Photo by Oh! Magazine

There are also one-day nature walks that pass through the park's old growth forests to its most impressive waterfalls: Tad Leuk, Tad Xay and Tad Xang. Trips are led by local guides from Ban Hatkhai Village, where overnight home stays are also available. Self-guided walks can be taken from the visitor center at That Leuk, which has camping facilities and tents for rent.

Bolikhamxay Province is also the location of the Nam Kading National Protected Area, which although not yet developed for tourism, has high potential for wildlife viewing with virtually no people living within its borders. The Wildlife Conservation Society has plans to assist the province in determining the feasibility of developing ecotourism in the Nam Kading.

One of the country’s most extensive wetland systems, located near Pakxan town, hosts a unique and abundant population of migratory birds. The area can be accessed by a number of trails southwest of Pakxan town.

Physical Features:

The terrain is very rugged with large boluder strewn streams and spectacular cascades.The area ranges in altitude from around 140m at the Research and Training centre to 1588m.

Four main rivers cut through the NPA. The major one, the Nam Kading, which means “Water like a bell”, gives its name to the protected area. The Nam Kading is a major tributary to the Mekong River, and its catchment area covers approximately 92% of Bolikhamxay Province, approximately 15,977km² and cuts through the NPA from north to south. The remaining three rivers (the Nam Muan, Nam Sat and the Nam Tek) cut the NPA into four mountain ranges: the Phou Louang range, the longest, to the southwest; the Phou Ao range to the southeast; the Thalabat range to the northwest; and Pa Guang range in the northeast.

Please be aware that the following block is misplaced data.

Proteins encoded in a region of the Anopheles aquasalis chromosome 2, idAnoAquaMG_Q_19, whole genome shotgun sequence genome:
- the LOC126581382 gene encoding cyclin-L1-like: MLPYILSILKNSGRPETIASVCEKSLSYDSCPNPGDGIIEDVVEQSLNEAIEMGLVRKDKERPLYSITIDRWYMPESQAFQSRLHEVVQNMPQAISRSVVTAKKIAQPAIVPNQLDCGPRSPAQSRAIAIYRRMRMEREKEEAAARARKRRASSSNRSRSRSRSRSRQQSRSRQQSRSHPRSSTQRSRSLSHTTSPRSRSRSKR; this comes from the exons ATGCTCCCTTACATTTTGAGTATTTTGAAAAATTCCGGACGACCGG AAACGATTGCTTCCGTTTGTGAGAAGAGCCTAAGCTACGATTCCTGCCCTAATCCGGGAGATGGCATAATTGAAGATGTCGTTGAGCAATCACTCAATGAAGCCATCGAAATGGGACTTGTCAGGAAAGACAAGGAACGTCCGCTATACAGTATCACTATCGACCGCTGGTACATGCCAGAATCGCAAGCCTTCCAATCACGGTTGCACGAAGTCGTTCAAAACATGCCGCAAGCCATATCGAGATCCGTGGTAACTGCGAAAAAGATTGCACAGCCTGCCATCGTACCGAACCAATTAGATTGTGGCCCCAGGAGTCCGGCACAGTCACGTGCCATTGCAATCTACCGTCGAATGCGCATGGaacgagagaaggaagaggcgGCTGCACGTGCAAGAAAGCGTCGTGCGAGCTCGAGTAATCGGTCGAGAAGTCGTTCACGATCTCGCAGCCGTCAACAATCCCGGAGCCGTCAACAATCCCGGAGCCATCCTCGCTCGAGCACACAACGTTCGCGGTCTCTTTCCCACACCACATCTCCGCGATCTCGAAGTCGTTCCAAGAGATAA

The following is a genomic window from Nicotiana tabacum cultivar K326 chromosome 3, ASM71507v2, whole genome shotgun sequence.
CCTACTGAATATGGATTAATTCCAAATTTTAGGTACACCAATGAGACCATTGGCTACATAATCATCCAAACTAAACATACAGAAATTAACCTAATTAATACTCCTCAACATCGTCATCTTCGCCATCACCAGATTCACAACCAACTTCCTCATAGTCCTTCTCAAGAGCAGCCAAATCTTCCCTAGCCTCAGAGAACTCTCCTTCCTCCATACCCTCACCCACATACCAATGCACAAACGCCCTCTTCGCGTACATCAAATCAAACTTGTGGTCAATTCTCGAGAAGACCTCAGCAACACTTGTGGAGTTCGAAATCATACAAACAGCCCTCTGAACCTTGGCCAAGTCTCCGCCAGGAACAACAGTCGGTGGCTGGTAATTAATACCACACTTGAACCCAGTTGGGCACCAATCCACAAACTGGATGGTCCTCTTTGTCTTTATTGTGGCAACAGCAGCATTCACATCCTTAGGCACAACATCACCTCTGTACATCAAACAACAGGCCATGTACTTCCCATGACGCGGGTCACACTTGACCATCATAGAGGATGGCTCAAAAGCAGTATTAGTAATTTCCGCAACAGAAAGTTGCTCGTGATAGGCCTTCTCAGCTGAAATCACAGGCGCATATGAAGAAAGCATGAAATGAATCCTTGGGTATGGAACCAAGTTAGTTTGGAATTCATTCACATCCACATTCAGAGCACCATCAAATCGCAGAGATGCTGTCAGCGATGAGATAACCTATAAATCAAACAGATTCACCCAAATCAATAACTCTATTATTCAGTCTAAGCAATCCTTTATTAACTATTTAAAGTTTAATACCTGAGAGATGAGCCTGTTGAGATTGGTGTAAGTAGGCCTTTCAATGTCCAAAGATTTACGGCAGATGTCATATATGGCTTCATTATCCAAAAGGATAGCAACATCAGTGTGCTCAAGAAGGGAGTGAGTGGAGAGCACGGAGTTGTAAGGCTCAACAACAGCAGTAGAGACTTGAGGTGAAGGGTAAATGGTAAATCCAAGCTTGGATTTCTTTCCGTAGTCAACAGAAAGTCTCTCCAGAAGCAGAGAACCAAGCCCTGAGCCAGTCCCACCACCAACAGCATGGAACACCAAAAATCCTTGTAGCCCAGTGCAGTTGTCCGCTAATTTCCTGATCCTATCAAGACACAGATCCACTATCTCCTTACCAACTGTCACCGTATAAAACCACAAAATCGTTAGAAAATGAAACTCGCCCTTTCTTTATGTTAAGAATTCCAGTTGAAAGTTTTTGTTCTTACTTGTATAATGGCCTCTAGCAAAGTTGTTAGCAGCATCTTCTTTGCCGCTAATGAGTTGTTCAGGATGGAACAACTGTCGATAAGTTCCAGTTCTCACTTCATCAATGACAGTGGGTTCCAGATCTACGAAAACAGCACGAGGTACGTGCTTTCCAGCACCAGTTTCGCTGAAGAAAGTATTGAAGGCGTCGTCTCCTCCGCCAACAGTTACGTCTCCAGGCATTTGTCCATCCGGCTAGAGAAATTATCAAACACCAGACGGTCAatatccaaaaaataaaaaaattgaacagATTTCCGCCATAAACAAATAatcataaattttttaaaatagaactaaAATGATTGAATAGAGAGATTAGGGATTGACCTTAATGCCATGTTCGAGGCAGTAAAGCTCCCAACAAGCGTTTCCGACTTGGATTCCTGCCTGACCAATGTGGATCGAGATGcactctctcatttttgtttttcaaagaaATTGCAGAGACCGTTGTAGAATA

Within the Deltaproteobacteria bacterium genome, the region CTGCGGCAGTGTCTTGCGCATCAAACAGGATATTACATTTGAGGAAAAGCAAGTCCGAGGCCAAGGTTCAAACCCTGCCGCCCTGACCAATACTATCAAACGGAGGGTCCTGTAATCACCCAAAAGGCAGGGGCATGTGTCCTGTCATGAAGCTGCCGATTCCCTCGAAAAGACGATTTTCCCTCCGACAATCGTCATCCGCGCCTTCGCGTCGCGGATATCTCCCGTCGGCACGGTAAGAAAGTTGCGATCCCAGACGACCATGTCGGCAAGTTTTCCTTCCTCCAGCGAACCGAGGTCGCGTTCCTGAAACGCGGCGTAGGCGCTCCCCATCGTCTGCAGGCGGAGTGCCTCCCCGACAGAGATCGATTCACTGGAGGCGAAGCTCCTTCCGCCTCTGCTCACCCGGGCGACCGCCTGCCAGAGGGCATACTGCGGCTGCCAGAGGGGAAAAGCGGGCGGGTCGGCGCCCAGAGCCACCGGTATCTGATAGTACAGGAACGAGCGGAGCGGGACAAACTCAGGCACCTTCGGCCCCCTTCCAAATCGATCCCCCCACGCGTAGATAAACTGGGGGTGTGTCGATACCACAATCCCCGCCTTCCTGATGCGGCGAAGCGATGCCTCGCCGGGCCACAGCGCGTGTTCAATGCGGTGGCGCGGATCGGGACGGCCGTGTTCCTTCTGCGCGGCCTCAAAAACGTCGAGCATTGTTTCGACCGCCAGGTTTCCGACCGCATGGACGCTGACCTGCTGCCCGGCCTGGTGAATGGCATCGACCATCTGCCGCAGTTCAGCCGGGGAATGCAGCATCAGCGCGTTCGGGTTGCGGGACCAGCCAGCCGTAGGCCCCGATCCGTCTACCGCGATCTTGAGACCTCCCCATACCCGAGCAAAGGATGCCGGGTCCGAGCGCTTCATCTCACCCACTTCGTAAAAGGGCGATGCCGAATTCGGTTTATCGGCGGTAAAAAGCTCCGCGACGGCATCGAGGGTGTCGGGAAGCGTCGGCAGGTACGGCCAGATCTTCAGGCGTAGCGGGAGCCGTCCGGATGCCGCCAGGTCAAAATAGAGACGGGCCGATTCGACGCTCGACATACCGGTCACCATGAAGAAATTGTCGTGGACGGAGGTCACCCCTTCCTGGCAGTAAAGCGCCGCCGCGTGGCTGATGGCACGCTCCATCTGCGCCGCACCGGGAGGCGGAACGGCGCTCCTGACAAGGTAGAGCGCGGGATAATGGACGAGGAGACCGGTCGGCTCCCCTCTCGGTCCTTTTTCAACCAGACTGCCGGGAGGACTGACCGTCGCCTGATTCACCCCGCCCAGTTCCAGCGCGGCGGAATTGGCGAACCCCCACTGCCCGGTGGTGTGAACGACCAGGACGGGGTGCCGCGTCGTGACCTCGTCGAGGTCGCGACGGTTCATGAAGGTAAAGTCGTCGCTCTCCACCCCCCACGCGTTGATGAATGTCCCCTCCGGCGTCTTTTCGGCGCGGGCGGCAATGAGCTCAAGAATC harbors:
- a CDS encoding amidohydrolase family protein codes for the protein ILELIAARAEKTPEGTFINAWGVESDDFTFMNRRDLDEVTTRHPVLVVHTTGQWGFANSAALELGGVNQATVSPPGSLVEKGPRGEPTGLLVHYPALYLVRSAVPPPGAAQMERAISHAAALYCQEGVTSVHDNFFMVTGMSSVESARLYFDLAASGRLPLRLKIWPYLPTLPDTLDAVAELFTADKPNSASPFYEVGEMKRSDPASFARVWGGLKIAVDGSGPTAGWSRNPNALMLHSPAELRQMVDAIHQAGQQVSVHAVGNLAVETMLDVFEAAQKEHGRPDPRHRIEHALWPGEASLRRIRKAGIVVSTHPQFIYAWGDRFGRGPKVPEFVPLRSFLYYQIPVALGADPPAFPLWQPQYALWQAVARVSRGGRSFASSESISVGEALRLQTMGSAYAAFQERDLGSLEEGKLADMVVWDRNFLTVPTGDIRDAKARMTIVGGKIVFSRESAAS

Surveys in Nam Kading have documented many endangered species.  There are at least 13 globally and 12 regionally threatened mammals. Gaur, sun bear, and both northern and southern white-cheeked crested gibbon are present, making the area particularly important for gibbon conservation.

Lao PDR National Protected Area Network:

The Lao People's Democratic Republic (Lao PDR or Laos) is home to the most abundant and intact ecosystems in the Indochina Peninsula. Laos embraces four of the Global 200 Eco-regions, the richest, rarest, and most distinct examples of the Earth's diverse natural habitats, which are critical for biodiversity conservation and global sustainability.

To help protect this stunning natural beauty the Lao government has designated a National Protected Area (NPA) network to conserve all key habitats and ecosystems. This network of 20 NPAs covering 14% of the country is recognised as one of the best designed in the world.

To gain a real insight into the heart of Laos you can visit NPA's from the north to the south of the country, discovering diverse habitats and lifestyles in areas ranging from mountain peaks to wetland plains. Your visit will contribute to the conservation of unique ecosystems and traditions that have shaped Laos over generations.


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